The fourth and final day of the Paris salon to street art, Le M.U.R. de l’Art, and artist interviews with H1010, Mosko et associes, Jana und JS, Göla Hundun, No Rules Corp, Bustart, Beerens, Missy, Kashink, FKDL, Alber, Rensone, looking at the what the future of the street art movement holds in store, and live painting performances.
Just a note about the footage of the last few days:
It’s been of a commercial artwork exhibition by artists recognised for producing artwork in the streets for free. There is nothing wrong with selling artwork off of the back of a reputation built up in the streets, but the exhibition was nothing to do with street art. When an artist is speaking to people who may want to buy their work the element of generosity inherent in un-commissioned street art – produced as art, rather than as publicity – is removed
The exhibition was organised to raise funds for Le M.U.R., an important platform to promote street artists. The effect of being invited to make Le M.U.R. can be an increased public demand for artwork produced by the artist. All of the artists involved in this exhibition are a particular breed of street artist. Street art is not savvy to the art market, or at least it shouldn’t be in our opinion.
Every one of us must make money to live, and there is a very strong argument that street artists selling artwork to live is better for street art than them working in unrelated jobs that, perhaps, leave not enough time to spend making art. But commerce degrades the legitimate intentions of unsanctioned street artwork and the last four days we’ve covered this commercial exhibition must be viewed only through these goggles.
Le M.U.R. de l’Art is not street art. Long live Le M.U.R. (and all the fantastic artists involved past, present and future).
Love, peace and prosperity!
Photo: Richard Beban & Paris Play copyright 2012
l’Association Le M.U.R.
Mur is, of course, the word in French for ‘wall’ and the association heads up the three by eight metre former billboard advertising space, at 107 rue Oberkampf in the 11th arrondissment, which has had a different street artist create artwork onto its surface every two weeks since 2007.
What is essentially an institutionalised space for urban art is, however, not a product of bureaucrats trying to funnel teenage angst, but rather born from an ongoing campaign of intelligent, yet illegally and aggressively realised street art, made by some of Paris’ high-minded individuals who produce street art for a number of reasons, one being to demonstrate against the appropriation of public space by commercial advertisers,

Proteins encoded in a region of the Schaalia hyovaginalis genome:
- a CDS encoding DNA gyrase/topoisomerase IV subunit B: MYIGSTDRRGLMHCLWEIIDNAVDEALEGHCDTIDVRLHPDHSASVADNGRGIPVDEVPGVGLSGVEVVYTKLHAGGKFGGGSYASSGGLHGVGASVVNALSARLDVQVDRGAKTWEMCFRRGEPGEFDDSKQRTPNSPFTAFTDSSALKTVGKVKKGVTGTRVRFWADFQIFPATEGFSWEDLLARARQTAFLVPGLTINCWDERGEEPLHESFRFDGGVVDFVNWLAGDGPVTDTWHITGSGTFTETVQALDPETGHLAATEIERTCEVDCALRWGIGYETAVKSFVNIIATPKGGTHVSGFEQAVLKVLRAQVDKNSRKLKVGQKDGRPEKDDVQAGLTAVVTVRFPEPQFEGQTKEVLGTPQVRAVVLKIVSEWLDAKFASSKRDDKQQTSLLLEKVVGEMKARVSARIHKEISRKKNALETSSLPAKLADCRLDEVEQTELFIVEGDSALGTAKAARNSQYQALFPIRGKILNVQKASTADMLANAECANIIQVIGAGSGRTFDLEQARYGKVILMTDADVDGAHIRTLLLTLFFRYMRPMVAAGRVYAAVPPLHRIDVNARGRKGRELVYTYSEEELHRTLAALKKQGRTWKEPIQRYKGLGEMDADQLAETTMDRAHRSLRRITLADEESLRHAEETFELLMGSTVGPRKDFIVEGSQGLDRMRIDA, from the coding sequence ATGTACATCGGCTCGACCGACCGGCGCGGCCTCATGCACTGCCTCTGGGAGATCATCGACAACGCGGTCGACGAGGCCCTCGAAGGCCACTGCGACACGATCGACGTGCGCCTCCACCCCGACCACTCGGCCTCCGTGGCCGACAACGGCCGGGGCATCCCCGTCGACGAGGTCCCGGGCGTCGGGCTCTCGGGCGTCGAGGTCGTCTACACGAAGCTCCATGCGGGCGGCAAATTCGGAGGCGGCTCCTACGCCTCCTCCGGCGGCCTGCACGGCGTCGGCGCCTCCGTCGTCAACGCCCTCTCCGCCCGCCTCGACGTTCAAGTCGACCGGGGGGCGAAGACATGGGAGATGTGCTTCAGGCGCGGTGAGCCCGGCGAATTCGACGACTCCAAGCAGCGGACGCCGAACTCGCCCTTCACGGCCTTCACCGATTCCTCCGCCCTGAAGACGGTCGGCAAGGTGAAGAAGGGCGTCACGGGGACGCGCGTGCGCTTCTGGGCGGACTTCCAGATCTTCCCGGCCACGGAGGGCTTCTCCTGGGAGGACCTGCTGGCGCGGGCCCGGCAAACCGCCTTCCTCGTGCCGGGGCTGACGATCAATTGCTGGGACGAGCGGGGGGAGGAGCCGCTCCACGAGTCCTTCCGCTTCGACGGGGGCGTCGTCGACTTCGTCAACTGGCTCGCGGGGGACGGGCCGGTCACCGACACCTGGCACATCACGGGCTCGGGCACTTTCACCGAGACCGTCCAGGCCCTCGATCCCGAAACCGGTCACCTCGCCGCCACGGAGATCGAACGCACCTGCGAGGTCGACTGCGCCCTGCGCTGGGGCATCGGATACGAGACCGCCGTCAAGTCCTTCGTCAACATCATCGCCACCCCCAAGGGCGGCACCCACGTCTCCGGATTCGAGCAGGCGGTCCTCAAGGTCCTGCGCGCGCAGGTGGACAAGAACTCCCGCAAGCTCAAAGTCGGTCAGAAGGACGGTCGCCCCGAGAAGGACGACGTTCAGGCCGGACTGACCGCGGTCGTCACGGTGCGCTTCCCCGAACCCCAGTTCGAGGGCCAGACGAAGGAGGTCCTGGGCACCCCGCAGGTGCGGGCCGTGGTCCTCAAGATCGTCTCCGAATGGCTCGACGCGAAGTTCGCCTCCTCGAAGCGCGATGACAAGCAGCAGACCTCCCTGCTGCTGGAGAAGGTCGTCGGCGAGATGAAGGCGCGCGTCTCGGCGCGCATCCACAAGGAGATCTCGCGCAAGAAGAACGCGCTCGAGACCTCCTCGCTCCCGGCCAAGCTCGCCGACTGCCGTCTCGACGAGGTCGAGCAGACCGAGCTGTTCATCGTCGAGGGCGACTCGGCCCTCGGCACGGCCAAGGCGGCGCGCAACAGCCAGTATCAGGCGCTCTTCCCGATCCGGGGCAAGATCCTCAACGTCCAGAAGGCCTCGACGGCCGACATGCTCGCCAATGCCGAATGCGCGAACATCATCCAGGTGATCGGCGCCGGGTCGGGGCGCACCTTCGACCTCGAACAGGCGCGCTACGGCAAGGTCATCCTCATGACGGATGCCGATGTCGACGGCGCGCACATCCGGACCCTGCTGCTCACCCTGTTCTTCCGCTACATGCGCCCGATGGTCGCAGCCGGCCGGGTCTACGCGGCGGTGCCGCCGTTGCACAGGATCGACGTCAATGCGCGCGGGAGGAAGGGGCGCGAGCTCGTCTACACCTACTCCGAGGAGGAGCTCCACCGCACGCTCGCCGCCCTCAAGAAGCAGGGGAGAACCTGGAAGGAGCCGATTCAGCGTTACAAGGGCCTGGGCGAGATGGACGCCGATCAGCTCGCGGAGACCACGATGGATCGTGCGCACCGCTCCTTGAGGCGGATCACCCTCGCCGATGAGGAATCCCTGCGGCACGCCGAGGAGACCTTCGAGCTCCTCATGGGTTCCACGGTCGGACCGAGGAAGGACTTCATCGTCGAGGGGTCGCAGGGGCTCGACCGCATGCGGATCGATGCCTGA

Jean Faucheur and Thomas Schmitt founded Le M.U.R., and helped orchestrate illegal art campaigns such as the illegal billboard hijacking of 2002 , Une Nuit, which involved 60 billboard-sized artworks prepared by 60 or so artists over three months, pasted up just in the 11th arrondissment in one night (and a day).
This grand illegal street art campaign was a forerunner to the organisation, which established itself officially in 2007 and now exists with the support of the Mairie de Paris. Each artist who makes Le MUR is given a stipend of €500 to cover travel and materials expenses, and each new artwork is realised in place of the previous, thus continuing the principle of ephemeral street art. The exhibition, Le M.U.R de L’ART, fits into the logic of the association continuing to promote artists.
Since Le M.U.R. became an official association, more than 120 artists have been invited to produce artwork at the wall, and in 2012 the project has launched in other places. The 13th arrondissement (with an already sympathetic position towards mural art by those recognised for illegal street art – see Alternative Paris’ article and interviews and documentary on Shepard Fairey’s recent 13-storey high Paris mural) was born at Quai François Mauriac in July, and another one appeared in Normandy, on the beach of Arromanches. And a fourth wall was inaugurated in Marseilles in September.
The Le M.U.R de L’ART Exhibition
Located on rue Vieille du Temple, 75003 Paris, l’Espace d’animation des Blancs Manteaux is a unique venue in Paris and has a very rich yet quite unknown history. Constructed in the 15th century, the building has always evolved, and has never remained fixed into one singular activity. It is now dedicated to the arts and sports, but was at times a hotel, a hospital and even a convent garden.
Artists taking part in Le M.U.R de L’ART, as follows: